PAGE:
A slow cooker (Crock-Pot style) should maintain 140 - 145 F on a "warm" setting.  Your comment is correct about not having sufficient volume as slow cookers usually heat from the sides and operate well when 1/2 to 2/3 full. 


A 1.5 qt "crockette" is a thought, but I have cooked with oven-safe bowls set into the slow cooker to fill up space.  The mash would occupy the annular space between the bowl and the walls of the slow cooker crock.  You could fill the bowl with hot water to add thermal mass and hold the bowl in place.

wally's picture
wally

Thanks frequent flyer!  I hadn't thought of that, but it would be a simple solution to my volume issues.


Larry

dsoleil's picture
dsoleil

Looks beautiful.  It certainly does take a much greater investment of time.  My sprouted rye mash freezes very well, so I don't need to make a new mash for every bake.  Kind of nice to have it around when you want it.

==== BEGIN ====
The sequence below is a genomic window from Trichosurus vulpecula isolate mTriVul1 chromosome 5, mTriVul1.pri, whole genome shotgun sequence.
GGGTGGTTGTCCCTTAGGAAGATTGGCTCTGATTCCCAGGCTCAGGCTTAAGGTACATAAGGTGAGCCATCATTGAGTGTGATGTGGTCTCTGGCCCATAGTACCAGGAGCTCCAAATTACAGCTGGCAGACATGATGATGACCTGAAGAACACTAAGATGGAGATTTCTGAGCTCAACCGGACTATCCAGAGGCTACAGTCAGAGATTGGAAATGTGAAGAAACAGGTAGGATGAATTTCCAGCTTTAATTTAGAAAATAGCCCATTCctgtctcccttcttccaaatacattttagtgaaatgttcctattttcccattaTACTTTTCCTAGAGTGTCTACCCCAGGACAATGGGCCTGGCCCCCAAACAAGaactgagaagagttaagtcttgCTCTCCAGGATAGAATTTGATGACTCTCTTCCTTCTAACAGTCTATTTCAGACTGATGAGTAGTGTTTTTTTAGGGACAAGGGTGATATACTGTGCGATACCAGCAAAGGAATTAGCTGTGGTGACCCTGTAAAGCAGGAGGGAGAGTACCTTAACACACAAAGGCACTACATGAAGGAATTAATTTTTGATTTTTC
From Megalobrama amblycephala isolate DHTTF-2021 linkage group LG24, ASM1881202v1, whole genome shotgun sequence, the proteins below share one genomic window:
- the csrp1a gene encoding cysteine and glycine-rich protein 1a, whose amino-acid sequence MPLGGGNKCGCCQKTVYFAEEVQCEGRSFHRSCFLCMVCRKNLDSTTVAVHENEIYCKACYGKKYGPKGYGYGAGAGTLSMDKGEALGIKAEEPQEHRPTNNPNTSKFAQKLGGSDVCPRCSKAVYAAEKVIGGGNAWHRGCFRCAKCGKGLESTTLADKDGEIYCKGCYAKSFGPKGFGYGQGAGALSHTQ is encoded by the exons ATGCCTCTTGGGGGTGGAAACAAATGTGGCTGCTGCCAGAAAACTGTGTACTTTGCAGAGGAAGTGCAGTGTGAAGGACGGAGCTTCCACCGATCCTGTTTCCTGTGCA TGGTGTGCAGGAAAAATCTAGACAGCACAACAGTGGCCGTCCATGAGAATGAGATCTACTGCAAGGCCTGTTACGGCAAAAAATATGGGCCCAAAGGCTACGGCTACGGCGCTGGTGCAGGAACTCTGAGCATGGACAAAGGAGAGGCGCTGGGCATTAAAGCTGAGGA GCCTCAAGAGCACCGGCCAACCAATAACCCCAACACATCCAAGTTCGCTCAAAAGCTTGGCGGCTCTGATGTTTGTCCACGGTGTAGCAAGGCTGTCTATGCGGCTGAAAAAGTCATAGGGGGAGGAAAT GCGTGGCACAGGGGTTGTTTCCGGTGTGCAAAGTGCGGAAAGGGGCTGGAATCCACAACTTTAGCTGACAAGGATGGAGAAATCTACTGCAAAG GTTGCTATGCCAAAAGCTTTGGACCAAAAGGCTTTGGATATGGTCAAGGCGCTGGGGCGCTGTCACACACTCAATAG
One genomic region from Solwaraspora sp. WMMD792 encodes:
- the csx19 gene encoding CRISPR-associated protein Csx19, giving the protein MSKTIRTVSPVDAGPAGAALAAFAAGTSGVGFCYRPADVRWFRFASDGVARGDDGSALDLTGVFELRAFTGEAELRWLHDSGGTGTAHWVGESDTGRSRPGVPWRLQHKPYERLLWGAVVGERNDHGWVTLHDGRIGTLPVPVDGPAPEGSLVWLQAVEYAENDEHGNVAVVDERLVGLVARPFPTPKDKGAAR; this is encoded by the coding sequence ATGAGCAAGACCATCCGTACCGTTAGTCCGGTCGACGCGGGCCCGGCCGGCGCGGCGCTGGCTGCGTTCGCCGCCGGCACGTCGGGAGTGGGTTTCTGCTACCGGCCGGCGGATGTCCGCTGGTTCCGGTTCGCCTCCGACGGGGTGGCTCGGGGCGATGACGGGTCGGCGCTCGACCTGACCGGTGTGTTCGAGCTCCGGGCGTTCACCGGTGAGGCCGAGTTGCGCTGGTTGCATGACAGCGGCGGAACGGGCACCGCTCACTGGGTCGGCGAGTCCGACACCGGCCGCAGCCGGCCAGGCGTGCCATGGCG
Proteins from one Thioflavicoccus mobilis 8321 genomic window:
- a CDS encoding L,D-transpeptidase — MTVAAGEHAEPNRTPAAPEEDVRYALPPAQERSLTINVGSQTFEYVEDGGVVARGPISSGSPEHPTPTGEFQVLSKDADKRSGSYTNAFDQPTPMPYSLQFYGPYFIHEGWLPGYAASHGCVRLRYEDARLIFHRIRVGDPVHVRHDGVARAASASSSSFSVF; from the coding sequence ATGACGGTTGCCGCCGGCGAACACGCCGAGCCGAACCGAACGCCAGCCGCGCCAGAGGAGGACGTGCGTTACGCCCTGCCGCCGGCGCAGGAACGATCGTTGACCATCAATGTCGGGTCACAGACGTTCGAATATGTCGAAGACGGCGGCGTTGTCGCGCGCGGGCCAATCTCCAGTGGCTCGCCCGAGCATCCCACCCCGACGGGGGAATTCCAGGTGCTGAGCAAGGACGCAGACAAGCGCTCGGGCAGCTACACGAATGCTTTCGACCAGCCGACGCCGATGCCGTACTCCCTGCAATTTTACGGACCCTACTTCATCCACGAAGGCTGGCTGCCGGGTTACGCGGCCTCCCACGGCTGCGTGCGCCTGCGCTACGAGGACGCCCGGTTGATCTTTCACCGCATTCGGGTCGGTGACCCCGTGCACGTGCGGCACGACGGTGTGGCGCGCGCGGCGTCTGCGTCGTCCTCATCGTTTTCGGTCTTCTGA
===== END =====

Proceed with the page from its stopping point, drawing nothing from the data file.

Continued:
Here are a couple pics of my latest mash bread.  This was a sprouted rye mash in a whole wheat and semolina dough with natural yeast.  The taste was a nice balance of sweet and sour together.  Unfortunately, I don't have any crumb pics as the bread disappeared too quickly thanks to my family.  


 

wally's picture
wally

Nice looking boules - especially the slashing on them.


Larry

SylviaH's picture
SylviaH

though the bread was lovely..would help if you could shrink your photos before inserting them...Can anyone help, I used to be able to bring the side of my page back in and veiw without moving the slide bar on the bottom of the page, can't remember how that works.


Sylvia

Franko's picture
Franko

Hi Sylvia,


If you hold Ctrl and move your mouse wheel backwards it will resize the page to a smaller view.


Franko

SylviaH's picture
SylviaH

It doesn't work for me, something to do with the page and contents.